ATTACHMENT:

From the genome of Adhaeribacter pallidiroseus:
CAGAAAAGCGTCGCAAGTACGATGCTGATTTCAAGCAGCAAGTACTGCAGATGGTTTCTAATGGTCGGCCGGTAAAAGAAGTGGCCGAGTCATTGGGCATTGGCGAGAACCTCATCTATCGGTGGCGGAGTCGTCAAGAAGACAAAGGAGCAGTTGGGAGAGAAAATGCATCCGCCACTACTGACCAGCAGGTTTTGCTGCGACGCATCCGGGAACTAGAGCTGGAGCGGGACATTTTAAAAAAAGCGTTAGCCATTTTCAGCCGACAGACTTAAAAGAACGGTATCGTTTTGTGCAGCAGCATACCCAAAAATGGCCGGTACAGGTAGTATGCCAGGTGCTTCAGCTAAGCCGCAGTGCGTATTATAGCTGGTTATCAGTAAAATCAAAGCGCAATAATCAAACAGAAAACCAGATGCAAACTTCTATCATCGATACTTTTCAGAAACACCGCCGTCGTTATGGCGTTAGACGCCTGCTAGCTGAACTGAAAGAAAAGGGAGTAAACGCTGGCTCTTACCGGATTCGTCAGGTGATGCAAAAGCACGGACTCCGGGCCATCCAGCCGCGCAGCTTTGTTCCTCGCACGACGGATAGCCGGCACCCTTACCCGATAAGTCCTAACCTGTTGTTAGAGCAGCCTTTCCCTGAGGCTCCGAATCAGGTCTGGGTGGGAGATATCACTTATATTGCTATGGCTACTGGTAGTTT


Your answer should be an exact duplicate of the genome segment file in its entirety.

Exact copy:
From the genome of Adhaeribacter pallidiroseus:
CAGAAAAGCGTCGCAAGTACGATGCTGATTTCAAGCAGCAAGTACTGCAGATGGTTTCTAATGGTCGGCCGGTAAAAGAAGTGGCCGAGTCATTGGGCATTGGCGAGAACCTCATCTATCGGTGGCGGAGTCGTCAAGAAGACAAAGGAGCAGTTGGGAGAGAAAATGCATCCGCCACTACTGACCAGCAGGTTTTGCTGCGACGCATCCGGGAACTAGAGCTGGAGCGGGACATTTTAAAAAAAGCGTTAGCCATTTTCAGCCGACAGACTTAAAAGAACGGTATCGTTTTGTGCAGCAGCATACCCAAAAATGGCCGGTACAGGTAGTATGCCAGGTGCTTCAGCTAAGCCGCAGTGCGTATTATAGCTGGTTATCAGTAAAATCAAAGCGCAATAATCAAACAGAAAACCAGATGCAAACTTCTATCATCGATACTTTTCAGAAACACCGCCGTCGTTATGGCGTTAGACGCCTGCTAGCTGAACTGAAAGAAAAGGGAGTAAACGCTGGCTCTTACCGGATTCGTCAGGTGATGCAAAAGCACGGACTCCGGGCCATCCAGCCGCGCAGCTTTGTTCCTCGCACGACGGATAGCCGGCACCCTTACCCGATAAGTCCTAACCTGTTGTTAGAGCAGCCTTTCCCTGAGGCTCCGAATCAGGTCTGGGTGGGAGATATCACTTATATTGCTATGGCTACTGGTAGTTT